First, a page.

Although I have experienced a few times the shock to the system, the period of adjustment, the loneliness and all the rest of the emotions that go with the end of a relationship, I've had my heart badly broken just once - and it was so bloody awful it had quite an impact on me and made me much more empathetic towards others who go through it. I wouldn't wish it on my worst enemy. But I got over it, and went on to be 'better off without him', as people tell you you will be (and no, of course you can't see it at the time!)
When I thought about it in some depth, I realised there were a few things I did that really helped me get through it. So I thought I'd write about it in the hope that even one of them might help someone else who's going through it now.
I met Nick when I was 30, and we were together for 6 years, living together for 4. In 1996 he left me for someone else, though I'd suspected he was going off me for about a year. I had never been so completely in love with anyone before, and did not feel that strongly for anyone again for quite some time afterwards. When he left me I collapsed; I remember actually falling against the wall when he finally drove away. I couldn't eat; I really couldn't, I retched when I tried. I couldn't sleep. But in stronger moments I kept telling myself, every day I live through this is a day closer to getting over it. I remember looking out of the back door onto the sunlit garden on the 3rd day (it was a Monday in late May) and thinking, it's like this now, but it won't always be.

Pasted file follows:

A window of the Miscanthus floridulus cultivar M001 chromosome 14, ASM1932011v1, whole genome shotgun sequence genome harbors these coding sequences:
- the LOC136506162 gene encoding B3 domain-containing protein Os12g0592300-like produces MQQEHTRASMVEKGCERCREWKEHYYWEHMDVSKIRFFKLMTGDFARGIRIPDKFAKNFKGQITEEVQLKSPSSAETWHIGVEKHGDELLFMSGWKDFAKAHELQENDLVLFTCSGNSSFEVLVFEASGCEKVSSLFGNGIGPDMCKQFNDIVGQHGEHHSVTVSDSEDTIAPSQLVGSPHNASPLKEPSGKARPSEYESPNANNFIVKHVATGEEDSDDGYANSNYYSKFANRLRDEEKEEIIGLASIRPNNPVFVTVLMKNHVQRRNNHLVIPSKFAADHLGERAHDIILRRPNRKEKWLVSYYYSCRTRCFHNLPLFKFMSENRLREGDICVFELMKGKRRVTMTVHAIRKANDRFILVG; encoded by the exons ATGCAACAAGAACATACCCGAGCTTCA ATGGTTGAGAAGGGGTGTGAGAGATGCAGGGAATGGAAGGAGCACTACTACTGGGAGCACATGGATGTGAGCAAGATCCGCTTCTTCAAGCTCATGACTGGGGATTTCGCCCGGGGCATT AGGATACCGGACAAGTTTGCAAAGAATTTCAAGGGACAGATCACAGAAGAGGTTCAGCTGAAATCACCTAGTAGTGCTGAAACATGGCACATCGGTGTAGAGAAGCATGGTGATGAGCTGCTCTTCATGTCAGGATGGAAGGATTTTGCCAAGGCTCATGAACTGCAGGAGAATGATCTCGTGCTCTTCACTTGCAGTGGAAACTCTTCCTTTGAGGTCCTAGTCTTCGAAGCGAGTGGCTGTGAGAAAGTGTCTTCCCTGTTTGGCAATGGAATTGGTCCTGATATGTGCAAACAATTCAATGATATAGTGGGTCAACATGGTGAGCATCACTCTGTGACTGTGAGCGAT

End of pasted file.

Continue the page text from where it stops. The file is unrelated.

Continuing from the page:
I'll start off with something positive - I lost the stone (or possibly more!) that I'd piled on over the past year and went blonde again (he'd liked me dark) - suddenly I looked and felt more attractive, and that did wonders for my confidence. Even in my depths of despair I found myself trying clothes on that previously I couldn't get into, and thinking, wow!!! This is usually the first good thing about any break up.... now, the rest of it....
About two days after he left me, I had a phone call from his mother, herself a veteran of many relationships. We'd never been particularly close but we liked each other well enough. She told me these things, which I took on board, and I'm so glad I did: